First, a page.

How troubled Japanese firms, like Toshiba, manage to survive
By Karishma Vaswani
"What else are you hiding?" screamed journalists at Toshiba executives, according to this reporter's tweet from Tokyo.
From a cancelled earnings announcement, to a chairman resigning, to a shambolic shouting match between executives and reporters at a hastily organised press conference – it would be fair to say that Toshiba is facing a sorry state of affairs.
Toshiba has now confirmed that it will ask for another month before it releases its earnings - but it has issued a preliminary report warning of losses worth some US$ 3.4bn.
Many analysts are concerned that this is a sign of far worse things to come.
"It's really unheard of in Japan to miss your planned earnings announcement," Marc Einstein with Frost and Sullivan told me.
"Timing and being on time is sacred in Japanese business culture – so things must be considerably worse than anticipated."
So what's gone wrong at Toshiba – once a poster child for post-war industrial Japan, now a company that hasn't made a profit since 2013?
Tosh in trouble
Behind the well publicised problems at the firm is a "disastrous" management, says Amir Anvarzadeh of BGC Partners in Singapore.
Part of the problem is also the fact that these massive Japanese companies know they can rely on the government to bail them out.
"The government will almost certainly intervene to rescue the firm," adds Mr. Anvarzadeh. "They allowed TEPCO to survive, so they're going to allow this to survive. What they should do is let it die."
That's a scenario though that's probably hard for Japan's policy makers to stomach – especially given the number of people Toshiba employs - more than 180,000 people around the world.
It's not just Toshiba that's in this mess, as I've written about before, Sharp, Takata and Mitsubishi are just a few recent examples of shambolic goings ons at Japan Inc, and are all massive employers too.
But Toshiba is as good an example as any of what's wrong.
It's not making money and lied about that. It's made bad investments, and it's lied about how well those investments are doing.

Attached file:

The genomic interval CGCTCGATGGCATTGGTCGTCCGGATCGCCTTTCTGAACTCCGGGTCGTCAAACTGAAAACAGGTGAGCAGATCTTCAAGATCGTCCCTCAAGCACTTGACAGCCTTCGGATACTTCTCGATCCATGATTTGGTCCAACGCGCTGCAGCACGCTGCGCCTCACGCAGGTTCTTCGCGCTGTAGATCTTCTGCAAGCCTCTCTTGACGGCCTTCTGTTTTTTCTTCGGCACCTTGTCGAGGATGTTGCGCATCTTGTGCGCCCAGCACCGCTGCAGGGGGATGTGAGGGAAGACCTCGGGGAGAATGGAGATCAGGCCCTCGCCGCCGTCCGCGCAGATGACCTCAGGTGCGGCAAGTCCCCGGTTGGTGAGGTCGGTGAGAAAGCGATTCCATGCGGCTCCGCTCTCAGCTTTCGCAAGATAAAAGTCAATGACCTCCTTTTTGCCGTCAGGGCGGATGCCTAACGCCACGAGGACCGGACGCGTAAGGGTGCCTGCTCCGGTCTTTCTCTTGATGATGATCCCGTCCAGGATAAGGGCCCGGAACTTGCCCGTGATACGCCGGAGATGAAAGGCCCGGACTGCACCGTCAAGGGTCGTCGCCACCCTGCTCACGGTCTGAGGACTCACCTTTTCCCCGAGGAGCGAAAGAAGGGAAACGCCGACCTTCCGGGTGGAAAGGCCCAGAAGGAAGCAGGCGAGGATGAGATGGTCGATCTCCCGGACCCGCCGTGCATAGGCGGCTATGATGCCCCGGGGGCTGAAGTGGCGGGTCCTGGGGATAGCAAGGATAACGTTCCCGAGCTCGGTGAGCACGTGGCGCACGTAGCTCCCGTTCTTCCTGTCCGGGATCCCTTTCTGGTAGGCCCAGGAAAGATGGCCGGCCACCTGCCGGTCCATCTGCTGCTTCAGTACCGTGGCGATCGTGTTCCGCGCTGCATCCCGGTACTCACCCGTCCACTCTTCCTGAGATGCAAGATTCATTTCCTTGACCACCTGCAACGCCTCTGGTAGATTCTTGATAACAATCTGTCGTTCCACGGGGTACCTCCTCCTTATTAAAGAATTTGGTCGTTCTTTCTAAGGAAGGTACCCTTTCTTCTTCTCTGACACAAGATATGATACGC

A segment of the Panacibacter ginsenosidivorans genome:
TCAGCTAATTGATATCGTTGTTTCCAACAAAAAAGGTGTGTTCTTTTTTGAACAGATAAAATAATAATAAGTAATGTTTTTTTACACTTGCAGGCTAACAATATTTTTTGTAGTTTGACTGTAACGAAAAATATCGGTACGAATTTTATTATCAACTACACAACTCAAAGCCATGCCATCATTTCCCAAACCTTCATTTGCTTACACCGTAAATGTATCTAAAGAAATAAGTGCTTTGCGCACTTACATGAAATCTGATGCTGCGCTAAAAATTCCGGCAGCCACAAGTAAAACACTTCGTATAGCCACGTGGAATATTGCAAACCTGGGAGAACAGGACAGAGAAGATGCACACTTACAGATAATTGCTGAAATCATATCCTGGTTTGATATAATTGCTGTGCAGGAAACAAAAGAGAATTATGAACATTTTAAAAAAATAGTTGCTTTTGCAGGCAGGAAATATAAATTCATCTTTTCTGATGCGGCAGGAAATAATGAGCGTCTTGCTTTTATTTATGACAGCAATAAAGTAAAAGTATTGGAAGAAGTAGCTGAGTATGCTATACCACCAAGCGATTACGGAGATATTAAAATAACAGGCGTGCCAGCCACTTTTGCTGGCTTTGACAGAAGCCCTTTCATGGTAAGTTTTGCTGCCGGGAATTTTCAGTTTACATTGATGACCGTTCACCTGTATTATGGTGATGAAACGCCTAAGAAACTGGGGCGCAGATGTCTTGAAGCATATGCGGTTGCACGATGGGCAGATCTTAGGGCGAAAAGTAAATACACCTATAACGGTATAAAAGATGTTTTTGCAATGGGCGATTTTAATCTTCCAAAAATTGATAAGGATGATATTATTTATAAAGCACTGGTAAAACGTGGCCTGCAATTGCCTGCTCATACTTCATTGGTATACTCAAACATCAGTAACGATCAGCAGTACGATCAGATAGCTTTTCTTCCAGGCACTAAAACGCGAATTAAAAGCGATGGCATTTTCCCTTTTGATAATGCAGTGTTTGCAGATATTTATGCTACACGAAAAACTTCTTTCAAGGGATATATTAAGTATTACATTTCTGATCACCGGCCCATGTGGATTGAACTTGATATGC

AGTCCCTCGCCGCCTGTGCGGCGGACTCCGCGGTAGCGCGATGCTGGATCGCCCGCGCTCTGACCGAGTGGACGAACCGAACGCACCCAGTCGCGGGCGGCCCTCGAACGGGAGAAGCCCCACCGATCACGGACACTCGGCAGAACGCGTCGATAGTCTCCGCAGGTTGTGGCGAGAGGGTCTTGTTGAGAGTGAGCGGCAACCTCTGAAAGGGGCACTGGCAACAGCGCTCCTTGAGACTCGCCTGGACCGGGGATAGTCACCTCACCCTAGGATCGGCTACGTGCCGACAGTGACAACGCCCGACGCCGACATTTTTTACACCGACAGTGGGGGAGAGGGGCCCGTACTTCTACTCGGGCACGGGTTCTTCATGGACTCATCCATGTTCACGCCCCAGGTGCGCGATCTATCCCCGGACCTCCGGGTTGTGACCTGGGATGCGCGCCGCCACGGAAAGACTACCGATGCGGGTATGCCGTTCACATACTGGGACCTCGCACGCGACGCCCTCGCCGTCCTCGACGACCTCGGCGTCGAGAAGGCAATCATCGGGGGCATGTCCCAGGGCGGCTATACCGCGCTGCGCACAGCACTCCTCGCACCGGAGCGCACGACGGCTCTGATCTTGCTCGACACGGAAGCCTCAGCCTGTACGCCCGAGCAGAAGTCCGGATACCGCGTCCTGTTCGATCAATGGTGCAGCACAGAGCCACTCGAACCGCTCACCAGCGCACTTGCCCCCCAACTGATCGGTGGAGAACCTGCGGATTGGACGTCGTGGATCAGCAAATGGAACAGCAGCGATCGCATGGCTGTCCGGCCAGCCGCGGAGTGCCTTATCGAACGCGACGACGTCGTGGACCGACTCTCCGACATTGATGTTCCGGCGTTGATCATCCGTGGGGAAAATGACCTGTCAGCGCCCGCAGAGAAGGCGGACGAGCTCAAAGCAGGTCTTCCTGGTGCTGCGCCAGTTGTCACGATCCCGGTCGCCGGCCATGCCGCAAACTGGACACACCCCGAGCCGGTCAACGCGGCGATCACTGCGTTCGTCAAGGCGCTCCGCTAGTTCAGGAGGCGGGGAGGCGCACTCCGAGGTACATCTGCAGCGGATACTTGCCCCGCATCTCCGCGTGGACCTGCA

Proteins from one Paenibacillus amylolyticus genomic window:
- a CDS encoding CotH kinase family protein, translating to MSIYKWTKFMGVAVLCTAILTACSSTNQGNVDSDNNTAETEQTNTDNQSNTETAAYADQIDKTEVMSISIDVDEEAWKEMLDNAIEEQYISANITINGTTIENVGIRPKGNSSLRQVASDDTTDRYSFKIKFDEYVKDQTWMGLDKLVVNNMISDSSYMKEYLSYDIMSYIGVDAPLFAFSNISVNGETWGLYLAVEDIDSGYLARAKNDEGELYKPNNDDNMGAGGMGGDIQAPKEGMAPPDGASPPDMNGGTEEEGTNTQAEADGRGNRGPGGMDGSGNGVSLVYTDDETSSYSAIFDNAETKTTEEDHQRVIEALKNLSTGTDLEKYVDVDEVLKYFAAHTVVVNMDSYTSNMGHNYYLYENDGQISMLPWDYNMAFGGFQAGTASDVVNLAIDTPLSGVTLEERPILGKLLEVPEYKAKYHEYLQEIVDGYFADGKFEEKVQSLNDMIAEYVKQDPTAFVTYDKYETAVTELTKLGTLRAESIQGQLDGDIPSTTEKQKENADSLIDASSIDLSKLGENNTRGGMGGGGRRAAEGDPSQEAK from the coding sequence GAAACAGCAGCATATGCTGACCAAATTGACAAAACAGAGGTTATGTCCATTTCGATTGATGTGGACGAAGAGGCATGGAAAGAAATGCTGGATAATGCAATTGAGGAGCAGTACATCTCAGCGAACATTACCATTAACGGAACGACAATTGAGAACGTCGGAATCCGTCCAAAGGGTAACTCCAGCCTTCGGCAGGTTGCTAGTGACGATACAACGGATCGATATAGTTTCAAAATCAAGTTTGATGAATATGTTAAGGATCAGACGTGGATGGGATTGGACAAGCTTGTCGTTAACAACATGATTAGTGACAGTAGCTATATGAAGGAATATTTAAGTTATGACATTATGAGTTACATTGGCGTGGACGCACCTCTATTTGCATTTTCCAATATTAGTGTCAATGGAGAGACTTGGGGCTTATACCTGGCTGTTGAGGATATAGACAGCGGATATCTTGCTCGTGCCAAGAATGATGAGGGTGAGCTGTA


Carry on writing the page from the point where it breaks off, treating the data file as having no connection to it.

It's consistently failed to provide solutions for what is in effect a failing business.
And yet it – and others like it – survive, partly because of government support and a reluctance to let big firms fail, and partly because of the fiscal environment in Japan.
"Debt in Japan is almost free," says Mr. Einstein, "So, it's not been difficult for Toshiba or for any company in Japan to keep the lights on. There are questions about whether that should change – but because it hasn't there's no incentive for Japanese companies to change their behaviour."
Killing me softly
Like most things in Japan then, it links back to the government and the three arrows of Abenomics – the third arrow being structural reforms of Japan INC.
Prime Minister Shinzo Abe has been criticised for not pushing Corporate Japan to change more – fearful of upsetting the tight nexus between politics and business that exists.
But there's a bigger problem: what Zombie companies do to the Japanese economy.
Imagine for a moment that you're a nimble young entrepreneur in Tokyo, hoping to strike it big. But what would be the point if everything you've been taught about business – making products that people buy, turning a profit, keeping your books in order - are completely ignored by the government and big industrial giants?
You're playing by the rules, but the big boys aren't – which means there's no level playing field for smaller players.
Consistently providing Japan's failing firms with avenues to capital and bailing them out won't achieve the stated goals of Mr. Abe's new vision for an entrepreneurial, innovative Japan.
It will only end up ensuring that the rot within Japan Inc remains entrenched in the country's business culture.
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